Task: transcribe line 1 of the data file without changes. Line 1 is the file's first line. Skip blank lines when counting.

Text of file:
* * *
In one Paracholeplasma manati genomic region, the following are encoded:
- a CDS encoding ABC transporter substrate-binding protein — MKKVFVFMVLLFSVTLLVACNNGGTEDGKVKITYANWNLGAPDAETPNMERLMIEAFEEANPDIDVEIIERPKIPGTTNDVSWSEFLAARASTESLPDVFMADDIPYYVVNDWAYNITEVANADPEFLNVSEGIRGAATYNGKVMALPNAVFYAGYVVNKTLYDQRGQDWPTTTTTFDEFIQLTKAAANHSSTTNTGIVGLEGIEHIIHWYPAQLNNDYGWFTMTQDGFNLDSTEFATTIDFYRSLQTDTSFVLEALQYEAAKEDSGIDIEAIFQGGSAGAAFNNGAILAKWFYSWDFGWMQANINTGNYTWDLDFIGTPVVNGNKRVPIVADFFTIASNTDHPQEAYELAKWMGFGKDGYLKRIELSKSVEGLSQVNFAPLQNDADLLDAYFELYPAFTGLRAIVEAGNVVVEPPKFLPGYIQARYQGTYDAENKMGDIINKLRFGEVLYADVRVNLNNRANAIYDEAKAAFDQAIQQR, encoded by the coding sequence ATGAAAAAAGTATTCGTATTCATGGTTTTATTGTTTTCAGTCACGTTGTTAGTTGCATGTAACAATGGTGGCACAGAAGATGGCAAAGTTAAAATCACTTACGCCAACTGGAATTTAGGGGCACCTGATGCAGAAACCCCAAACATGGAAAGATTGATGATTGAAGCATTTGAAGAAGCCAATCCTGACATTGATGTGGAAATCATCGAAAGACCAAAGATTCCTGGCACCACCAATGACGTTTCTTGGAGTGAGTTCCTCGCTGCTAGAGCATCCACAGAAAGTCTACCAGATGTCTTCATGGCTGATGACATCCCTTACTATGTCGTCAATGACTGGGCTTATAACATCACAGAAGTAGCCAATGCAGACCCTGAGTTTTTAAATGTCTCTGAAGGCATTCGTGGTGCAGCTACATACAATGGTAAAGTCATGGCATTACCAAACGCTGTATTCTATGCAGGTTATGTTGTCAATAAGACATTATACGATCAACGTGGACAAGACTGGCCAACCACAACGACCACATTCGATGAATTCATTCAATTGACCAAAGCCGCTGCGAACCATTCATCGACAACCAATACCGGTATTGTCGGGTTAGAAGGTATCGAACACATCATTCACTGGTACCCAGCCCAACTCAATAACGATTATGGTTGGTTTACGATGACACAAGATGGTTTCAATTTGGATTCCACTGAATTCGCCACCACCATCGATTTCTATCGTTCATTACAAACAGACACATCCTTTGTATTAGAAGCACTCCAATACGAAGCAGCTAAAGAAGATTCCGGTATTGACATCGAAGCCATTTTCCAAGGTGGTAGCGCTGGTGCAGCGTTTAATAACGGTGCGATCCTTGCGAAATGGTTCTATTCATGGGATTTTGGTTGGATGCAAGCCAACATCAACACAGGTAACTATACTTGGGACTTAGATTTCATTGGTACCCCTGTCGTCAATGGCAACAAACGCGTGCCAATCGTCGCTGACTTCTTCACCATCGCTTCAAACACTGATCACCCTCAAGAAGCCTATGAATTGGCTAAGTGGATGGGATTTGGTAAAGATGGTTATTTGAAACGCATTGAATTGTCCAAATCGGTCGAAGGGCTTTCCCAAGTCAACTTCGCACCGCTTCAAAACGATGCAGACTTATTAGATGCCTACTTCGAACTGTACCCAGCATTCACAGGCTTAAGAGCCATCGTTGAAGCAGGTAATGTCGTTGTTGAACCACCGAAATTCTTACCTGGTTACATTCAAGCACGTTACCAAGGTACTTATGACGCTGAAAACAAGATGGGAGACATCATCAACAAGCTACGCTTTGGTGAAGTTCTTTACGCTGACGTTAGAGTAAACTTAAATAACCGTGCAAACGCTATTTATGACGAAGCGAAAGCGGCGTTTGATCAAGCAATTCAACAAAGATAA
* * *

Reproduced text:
In one Paracholeplasma manati genomic region, the following are encoded: